Original sin of ‘economic polarization’ in Korea

Tuesday, 23 August 2016

The Korea Times

This was an article contribution by Associate Professor Shin Jang-Sup from the Department of Economics at NUS Faculty of Arts and Social Sciences, who is also former adviser to Korea’s finance minister, in which he discussed the baffling tendency to deny facts in the current discourse on income distribution in Korea. Assoc Prof Shing noted that one can only draw effective policy solutions when they are securely based on facts, adding that it is necessary to assess the facts in the Korean economy with a global and historical perspective. He opined that it is impossible to reach a meaningful resolution on the impasse as long as facts are denied or avoided.

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Living alone: Trend of one-person households in Asia (Page 15)

Monday, 15 August 2016

Lianhe Zaobao

This was an article contribution by Professor Jean Yeung, Director of the Centre for Family and Population Research (CFPR) at NUS Faculty of Arts and Social Sciences. She shared findings from a special issue in Demographic Research on one-person households (OPH) in Asia that she and Assistant Professor Adam Cheung from The Hong Kong Institute of Education edited. The collection of 11 papers analyses the historical trends, the policy implications and impact on individual well-being of OPH in 15 countries in Asia. With population ageing, declining fertility and marriage rates, increase in divorce and migration, it is expected that OPH in Asia will continue to increase in the future.

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Reality check needed for S’poreans with unrealistic expectations (Page 12)

Friday, 12 August 2016

TODAY

This was an article contribution by Associate Professor Tan Ern Ser from the Department of Sociology at NUS Faulty of Arts and Social Sciences, and Academic Adviser to the Social Lab from the Institute of Policy Studies at NUS. Assoc Prof Tan reviewed Singapore’s progress, and noted that in the past decade, the city-state has reached a mid-life crisis of sorts, with the re-emergence of a more class-conscious society because of income equality and unequal relative social mobility. He pointed out that the journey ahead would be more hazardous, making it more challenging for the People’s Action Party government to deliver the “good life” that an aspiring middle-class society expects, and opined that ultimately, Singaporeans have to get a reality check on their unrealistic expectations and stay resilient for the long haul.

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A more equal voting system needed in greying Singapore (Opinion, Page A21)

Wednesday, 10 August 2016

The Straits Times

This was an article contribution by Assistant Professor Sng Tuan Hwee from the Department of Economics at the NUS Faculty of Arts and Social Sciences, and Tan Jia Yi, a recent graduate from the Department. They discussed how we can have a voting system that takes into account Singapore’s fast-greying population, and how economic theory can help put things into perspective. Noting that as the median voter ages, political parties may be incentivised to pander to the elderly at the expense of the young, they discussed alternative approaches and opined that it is a good time for us to think about our lop-sided voter structure before it becomes too late.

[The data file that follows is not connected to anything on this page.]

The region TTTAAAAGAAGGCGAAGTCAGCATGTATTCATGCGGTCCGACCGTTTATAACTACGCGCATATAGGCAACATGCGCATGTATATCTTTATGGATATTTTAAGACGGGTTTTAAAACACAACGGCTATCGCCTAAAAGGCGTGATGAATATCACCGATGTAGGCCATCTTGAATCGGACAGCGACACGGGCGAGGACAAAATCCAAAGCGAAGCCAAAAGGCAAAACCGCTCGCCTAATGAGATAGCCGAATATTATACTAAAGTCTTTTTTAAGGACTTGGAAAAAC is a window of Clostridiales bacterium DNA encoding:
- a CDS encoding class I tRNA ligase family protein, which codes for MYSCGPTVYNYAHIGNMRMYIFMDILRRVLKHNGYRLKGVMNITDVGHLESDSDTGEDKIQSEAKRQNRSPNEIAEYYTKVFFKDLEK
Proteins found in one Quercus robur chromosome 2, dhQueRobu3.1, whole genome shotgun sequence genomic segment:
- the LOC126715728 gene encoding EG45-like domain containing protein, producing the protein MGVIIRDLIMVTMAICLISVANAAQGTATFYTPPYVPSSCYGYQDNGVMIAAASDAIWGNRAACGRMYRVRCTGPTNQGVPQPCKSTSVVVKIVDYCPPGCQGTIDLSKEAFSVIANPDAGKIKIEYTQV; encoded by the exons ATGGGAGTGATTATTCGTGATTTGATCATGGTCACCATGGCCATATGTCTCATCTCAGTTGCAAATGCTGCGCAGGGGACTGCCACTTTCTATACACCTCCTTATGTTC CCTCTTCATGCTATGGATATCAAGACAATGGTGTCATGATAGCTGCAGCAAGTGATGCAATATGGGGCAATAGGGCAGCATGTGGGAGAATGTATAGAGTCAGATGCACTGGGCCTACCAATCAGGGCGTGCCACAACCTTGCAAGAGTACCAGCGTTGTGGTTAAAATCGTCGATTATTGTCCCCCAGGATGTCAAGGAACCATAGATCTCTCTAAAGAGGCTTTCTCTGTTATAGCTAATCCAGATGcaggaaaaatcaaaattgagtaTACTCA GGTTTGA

The ‘Ask: NUS Economist’ column is a monthly series by the NUS Economics Department. Each month, a panel will address a topical issue.

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Brexit and the false analogies with Asean (Opinion, Page A21)

Wednesday, 3 August 2016

The Straits Times

In today’s edition of The Straits Times, there was an article contribution by Associate Professor Reuben Wong from the Department of Political Science and Director of Studies at the College of Alice and Peter Tan at NUS. Assoc Prof Wong opined that most of the comparisons between the European Union (EU) and Asean are misplaced, and discussed their differences. He also highlighted that if there is one lesson of Brexit for Asean, it is that Asean should not take the benefits of regional projects for granted.

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Against the Grain: Extremism, terrorism and what we must do

Saturday, 30 July 2016

The Edge Markets

This was an article contribution by Associate Professor Syed Farid Alatas from the Department of Sociology at the NUS Faculty of Arts and Social Sciences, in which he discussed the link between non-violent extremism and terrorism. Assoc Prof Syed Farid Alatas noted it is important to realise that, as far as Muslims are concerned, the majority of extremists do not, in fact, advocate the perpetration of violence against others and are even against violence. However, it is necessary to guard against non-violent forms of extremism because they do have an impact on violence-oriented extremism and terrorism.

Click here to read the article.